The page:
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Audi Executive Says Lowering Import Tax on EV Will Help Test India Market


Volkswagen-owned Audi’s India unit said on Friday that any potential cut down on electric vehicle (EV) import taxes would help the German carmaker experiment better with models and pricing in the world’s third-largest car market. “If we get a window of three to five years where the government is able to reduce the duties, it will let us experiment with what models make sense for India and help in terms of pricing points,” Audi India head Balbir Singh Dhillon told Reuters on the sidelines of a showroom launch in Bengaluru.

Reuters reported last month that the Indian government is working on a new EV policy that would slash import taxes for automakers that commit to some local manufacturing.

Dhillon said that the India arm is in talks with the German parent to initiate assembling “some” of its electric cars locally, but declined to provide details on timeline or potential models.

Audi is trying to catch up with its peers, BMW and Mercedes, in the transition to electric. Currently, the company’s India arm only makes internal combustion engines locally, which are used in its petrol cars.

India’s commerce minister, Piyush Goyal, said earlier in the week that the government will consult with the industry and come out with a new policy to attract greater EV investments.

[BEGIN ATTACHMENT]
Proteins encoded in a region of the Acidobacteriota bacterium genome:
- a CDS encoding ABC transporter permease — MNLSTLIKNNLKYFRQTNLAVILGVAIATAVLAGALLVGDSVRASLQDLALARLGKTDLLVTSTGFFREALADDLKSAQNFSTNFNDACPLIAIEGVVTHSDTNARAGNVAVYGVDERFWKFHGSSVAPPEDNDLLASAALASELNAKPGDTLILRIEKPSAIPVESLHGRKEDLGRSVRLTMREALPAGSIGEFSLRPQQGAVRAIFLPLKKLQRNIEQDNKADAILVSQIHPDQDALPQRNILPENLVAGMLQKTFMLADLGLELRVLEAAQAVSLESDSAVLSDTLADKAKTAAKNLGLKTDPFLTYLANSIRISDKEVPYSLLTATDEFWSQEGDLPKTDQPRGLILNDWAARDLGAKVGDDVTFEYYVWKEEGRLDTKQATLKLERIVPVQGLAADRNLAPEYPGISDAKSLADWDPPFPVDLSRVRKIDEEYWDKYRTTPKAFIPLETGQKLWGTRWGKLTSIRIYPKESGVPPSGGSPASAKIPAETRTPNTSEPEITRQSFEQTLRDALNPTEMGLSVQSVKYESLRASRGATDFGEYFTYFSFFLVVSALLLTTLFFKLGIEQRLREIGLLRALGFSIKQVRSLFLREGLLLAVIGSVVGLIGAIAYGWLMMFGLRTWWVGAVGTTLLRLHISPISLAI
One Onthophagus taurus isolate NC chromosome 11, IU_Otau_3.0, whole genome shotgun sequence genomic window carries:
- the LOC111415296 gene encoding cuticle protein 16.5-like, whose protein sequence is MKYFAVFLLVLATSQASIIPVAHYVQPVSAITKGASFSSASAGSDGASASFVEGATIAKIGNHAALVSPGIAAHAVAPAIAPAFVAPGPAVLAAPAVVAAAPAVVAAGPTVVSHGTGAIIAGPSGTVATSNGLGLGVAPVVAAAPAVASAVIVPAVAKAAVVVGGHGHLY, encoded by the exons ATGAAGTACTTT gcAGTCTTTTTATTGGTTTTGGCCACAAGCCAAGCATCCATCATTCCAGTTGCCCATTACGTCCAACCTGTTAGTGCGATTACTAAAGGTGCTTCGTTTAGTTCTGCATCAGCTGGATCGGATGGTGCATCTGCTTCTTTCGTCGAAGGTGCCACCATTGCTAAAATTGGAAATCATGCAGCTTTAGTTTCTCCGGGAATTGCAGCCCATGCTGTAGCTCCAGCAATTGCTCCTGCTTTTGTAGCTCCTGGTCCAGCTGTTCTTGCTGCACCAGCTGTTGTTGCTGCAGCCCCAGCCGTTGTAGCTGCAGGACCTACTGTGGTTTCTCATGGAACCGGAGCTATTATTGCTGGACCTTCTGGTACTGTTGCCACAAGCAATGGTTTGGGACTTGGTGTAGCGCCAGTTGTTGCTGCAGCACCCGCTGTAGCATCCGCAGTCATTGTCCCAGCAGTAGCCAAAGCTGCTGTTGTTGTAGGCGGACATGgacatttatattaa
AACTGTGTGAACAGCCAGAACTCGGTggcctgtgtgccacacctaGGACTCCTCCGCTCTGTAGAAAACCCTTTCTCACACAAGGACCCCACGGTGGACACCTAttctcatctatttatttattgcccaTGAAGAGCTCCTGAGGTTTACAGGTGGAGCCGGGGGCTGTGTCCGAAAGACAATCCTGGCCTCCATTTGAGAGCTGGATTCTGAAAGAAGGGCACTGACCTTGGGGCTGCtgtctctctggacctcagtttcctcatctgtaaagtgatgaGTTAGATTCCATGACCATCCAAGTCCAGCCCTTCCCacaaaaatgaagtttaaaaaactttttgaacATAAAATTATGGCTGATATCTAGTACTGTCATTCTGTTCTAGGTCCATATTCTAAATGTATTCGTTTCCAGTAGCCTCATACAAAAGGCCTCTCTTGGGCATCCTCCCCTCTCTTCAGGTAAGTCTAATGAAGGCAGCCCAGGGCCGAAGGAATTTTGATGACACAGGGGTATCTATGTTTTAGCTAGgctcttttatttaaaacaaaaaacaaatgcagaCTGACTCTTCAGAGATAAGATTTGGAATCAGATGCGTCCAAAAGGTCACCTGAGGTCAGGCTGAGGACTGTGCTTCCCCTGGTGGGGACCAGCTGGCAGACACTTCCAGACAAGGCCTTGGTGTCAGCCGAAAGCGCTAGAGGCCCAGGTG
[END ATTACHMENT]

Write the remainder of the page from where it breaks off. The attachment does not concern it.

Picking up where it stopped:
The efforts come as India pushes towards greener mobility, with the government hoping to increase electric car sales to 30 percent by 2030 from current nascent levels of 2 percent. Of this, luxury EVs are a fraction.

After four models launched last month, six out of 16 models in Audi India’s offerings are electric cars, which are entirely imported and sold in the country priced between $136,000 (roughly Rs. 1.12 crore) and $234,000 (roughly Rs. 1.94 crore).  


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Joanna Swanson

Joanna Swanson is Europe correspondent at the Thomson Reuters Foundation based in Brussels covering politics, culture, business, climate change, society, economies and inclusive tech. With specific focus in breaking news, she has covered some of the world's most significant stories.